£1 Million Tax Free on Death – Fact or Fiction?

Those of you with a good memory may recall David Cameron’s promise back in 2007 to increase the Inheritance Tax threshold to £1 million for married couples. The 2015 Budget finally realised this aim, but although the headlines look appealing it is worth bearing in mind that terms and conditions apply.

The new allowance, known as the “Residence Nil Rate Band” will increase an individual’s Inheritance Tax allowance from £325,000 to £500,000 on death, giving us the magic £1 million figure for couples.

However, here come the main conditions:-

  1. It can only be set against property owned and occupied by the deceased, not assets generally or buy-to-let or investment properties.
  2.  The full allowance will not be available until April 2020. It can be claimed in respect of deaths from April 2017 onwards and will start at an additional £100,000 allowance, increasing by £25,000 per year up to £175,000, making £500,000 when added to the standard £325,000.
  3.  It is only available if the property is passing down the generations to children or grandchildren (including stepchildren, adopted and foster children) referred to as “lineal descendants”.    Siblings     and other relatives, unmarried partners and their children – all of these will miss out.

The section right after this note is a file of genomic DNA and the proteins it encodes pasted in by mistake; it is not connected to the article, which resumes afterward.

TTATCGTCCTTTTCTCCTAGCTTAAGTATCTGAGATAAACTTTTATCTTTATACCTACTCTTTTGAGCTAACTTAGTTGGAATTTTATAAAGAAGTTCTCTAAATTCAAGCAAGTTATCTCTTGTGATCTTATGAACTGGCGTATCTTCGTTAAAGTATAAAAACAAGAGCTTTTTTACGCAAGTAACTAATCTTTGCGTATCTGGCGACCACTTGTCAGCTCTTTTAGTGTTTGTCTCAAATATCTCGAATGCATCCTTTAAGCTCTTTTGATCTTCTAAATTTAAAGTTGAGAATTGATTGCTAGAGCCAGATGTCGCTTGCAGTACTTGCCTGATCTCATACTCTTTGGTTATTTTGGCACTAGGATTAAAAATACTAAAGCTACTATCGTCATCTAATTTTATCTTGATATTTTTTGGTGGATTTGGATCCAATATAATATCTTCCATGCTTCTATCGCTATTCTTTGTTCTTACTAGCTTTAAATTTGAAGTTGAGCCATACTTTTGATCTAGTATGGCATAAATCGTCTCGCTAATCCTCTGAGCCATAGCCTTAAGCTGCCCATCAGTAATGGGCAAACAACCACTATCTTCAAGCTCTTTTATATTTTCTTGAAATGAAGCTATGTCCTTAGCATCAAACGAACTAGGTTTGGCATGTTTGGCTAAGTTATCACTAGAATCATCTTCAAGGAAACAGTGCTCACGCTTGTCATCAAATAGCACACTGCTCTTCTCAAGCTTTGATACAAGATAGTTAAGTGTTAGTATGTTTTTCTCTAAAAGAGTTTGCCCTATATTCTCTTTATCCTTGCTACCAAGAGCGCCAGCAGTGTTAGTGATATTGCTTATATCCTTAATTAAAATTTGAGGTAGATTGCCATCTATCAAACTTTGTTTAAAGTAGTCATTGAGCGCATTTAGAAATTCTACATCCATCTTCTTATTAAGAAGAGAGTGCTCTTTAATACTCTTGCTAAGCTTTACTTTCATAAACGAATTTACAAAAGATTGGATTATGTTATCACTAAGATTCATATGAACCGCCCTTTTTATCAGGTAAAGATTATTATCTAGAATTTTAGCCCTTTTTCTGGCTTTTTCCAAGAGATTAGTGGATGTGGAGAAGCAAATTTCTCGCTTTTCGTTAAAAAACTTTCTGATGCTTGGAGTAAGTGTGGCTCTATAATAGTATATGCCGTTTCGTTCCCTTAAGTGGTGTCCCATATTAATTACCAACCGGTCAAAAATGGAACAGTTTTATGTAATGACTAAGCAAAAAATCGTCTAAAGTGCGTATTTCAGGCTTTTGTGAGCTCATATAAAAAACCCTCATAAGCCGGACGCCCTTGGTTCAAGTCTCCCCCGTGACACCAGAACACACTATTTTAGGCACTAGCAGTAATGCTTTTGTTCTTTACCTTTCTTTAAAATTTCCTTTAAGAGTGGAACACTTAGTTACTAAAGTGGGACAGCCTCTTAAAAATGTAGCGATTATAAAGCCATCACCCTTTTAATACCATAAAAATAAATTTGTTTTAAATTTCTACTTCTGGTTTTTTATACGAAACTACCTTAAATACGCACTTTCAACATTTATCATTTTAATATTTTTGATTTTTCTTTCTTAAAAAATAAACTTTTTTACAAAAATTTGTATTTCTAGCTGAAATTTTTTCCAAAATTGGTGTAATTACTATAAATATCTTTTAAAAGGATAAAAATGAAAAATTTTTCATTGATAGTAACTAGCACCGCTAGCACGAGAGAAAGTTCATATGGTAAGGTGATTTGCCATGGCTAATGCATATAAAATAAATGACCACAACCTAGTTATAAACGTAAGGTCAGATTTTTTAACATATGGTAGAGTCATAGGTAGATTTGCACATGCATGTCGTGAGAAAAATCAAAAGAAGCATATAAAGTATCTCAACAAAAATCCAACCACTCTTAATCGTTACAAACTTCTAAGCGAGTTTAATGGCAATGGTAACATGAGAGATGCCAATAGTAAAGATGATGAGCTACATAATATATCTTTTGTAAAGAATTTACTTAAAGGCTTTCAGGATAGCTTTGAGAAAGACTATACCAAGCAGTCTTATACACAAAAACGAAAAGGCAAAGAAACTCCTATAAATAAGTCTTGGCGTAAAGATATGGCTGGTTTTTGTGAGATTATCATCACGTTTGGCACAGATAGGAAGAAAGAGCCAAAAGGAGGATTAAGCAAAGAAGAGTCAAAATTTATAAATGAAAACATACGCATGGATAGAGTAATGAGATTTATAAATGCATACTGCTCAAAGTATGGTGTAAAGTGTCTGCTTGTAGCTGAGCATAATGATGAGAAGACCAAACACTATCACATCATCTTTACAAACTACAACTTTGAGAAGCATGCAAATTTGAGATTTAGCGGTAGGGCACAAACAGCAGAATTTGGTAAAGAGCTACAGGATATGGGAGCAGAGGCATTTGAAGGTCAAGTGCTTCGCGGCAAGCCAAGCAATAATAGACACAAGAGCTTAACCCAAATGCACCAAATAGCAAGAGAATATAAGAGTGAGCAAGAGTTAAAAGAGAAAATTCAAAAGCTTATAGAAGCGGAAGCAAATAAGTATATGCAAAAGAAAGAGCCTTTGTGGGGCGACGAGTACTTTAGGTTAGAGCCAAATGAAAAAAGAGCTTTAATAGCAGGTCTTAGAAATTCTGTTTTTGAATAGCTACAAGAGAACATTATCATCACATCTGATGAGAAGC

4. The property must pass directly to your lineal descendants. Many types of trust funds for these relatives will not be eligible to claim the allowance.
  5. Estates worth over £2 million lose the extra relief on a sliding scale of £1 for every £2 over £2 million. This means that in this tax year an estate of £2.2 million will not be eligible for the additional rate at all.

In summary there are winners and losers with respect to this tax relief. For example, those who have no children, have large estates or rent their homes will pay more tax than they might otherwise.

But worry not, there are numerous planning options available to individuals and couples to ensure they fully utilise their tax free allowance. Making a Will or reviewing existing Wills to ensure their provisions do not inadvertently waste this additional allowance is a good place to start.

Also, if you are considering moving house or downsizing in the future, make sure you take advice beforehand to ensure your tax free allowance can be maximised for the benefit of your loved ones.

Sutton McGrath Hartley is a multi-disciplinary firm of chartered accountants, financial advisers and lawyers offering comprehensive financial expertise for all business, personal and family interests. Our specialist Wills & Probate department can help with the issues around the Residence Nil Rate Band. To discuss your requirements please contact Ben Schofield on 0114 266 4432 or bschofield@suttonmcgrathhartley.co.uk.


Ben Schofield Sutton McGrath Hartley tax expert


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